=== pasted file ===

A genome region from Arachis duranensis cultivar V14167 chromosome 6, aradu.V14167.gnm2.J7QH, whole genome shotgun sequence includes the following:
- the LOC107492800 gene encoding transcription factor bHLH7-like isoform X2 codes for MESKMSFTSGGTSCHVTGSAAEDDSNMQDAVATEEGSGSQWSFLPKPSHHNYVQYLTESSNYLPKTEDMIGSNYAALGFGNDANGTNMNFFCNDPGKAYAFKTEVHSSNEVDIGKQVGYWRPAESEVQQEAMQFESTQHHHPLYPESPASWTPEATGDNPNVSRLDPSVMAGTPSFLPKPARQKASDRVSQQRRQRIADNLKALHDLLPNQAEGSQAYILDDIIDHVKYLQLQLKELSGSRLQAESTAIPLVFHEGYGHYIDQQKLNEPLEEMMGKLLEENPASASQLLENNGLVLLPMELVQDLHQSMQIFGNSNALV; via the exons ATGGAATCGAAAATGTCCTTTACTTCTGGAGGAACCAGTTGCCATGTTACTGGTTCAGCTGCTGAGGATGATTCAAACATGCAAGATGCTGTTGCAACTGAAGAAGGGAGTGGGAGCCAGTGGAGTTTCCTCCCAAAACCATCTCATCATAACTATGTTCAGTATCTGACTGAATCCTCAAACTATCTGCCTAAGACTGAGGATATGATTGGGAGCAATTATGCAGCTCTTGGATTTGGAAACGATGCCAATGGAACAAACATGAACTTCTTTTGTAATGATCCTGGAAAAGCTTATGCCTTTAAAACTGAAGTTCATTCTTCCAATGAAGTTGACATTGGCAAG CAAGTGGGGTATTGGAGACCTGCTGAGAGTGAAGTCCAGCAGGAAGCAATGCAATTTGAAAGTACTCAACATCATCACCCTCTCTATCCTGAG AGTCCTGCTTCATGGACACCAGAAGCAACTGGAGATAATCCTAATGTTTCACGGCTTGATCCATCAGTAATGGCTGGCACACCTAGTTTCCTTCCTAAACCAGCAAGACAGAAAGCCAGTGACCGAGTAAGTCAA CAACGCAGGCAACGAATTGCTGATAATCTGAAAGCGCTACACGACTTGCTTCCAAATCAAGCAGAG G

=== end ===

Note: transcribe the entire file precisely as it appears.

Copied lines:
A genome region from Arachis duranensis cultivar V14167 chromosome 6, aradu.V14167.gnm2.J7QH, whole genome shotgun sequence includes the following:
- the LOC107492800 gene encoding transcription factor bHLH7-like isoform X2 codes for MESKMSFTSGGTSCHVTGSAAEDDSNMQDAVATEEGSGSQWSFLPKPSHHNYVQYLTESSNYLPKTEDMIGSNYAALGFGNDANGTNMNFFCNDPGKAYAFKTEVHSSNEVDIGKQVGYWRPAESEVQQEAMQFESTQHHHPLYPESPASWTPEATGDNPNVSRLDPSVMAGTPSFLPKPARQKASDRVSQQRRQRIADNLKALHDLLPNQAEGSQAYILDDIIDHVKYLQLQLKELSGSRLQAESTAIPLVFHEGYGHYIDQQKLNEPLEEMMGKLLEENPASASQLLENNGLVLLPMELVQDLHQSMQIFGNSNALV; via the exons ATGGAATCGAAAATGTCCTTTACTTCTGGAGGAACCAGTTGCCATGTTACTGGTTCAGCTGCTGAGGATGATTCAAACATGCAAGATGCTGTTGCAACTGAAGAAGGGAGTGGGAGCCAGTGGAGTTTCCTCCCAAAACCATCTCATCATAACTATGTTCAGTATCTGACTGAATCCTCAAACTATCTGCCTAAGACTGAGGATATGATTGGGAGCAATTATGCAGCTCTTGGATTTGGAAACGATGCCAATGGAACAAACATGAACTTCTTTTGTAATGATCCTGGAAAAGCTTATGCCTTTAAAACTGAAGTTCATTCTTCCAATGAAGTTGACATTGGCAAG CAAGTGGGGTATTGGAGACCTGCTGAGAGTGAAGTCCAGCAGGAAGCAATGCAATTTGAAAGTACTCAACATCATCACCCTCTCTATCCTGAG AGTCCTGCTTCATGGACACCAGAAGCAACTGGAGATAATCCTAATGTTTCACGGCTTGATCCATCAGTAATGGCTGGCACACCTAGTTTCCTTCCTAAACCAGCAAGACAGAAAGCCAGTGACCGAGTAAGTCAA CAACGCAGGCAACGAATTGCTGATAATCTGAAAGCGCTACACGACTTGCTTCCAAATCAAGCAGAG G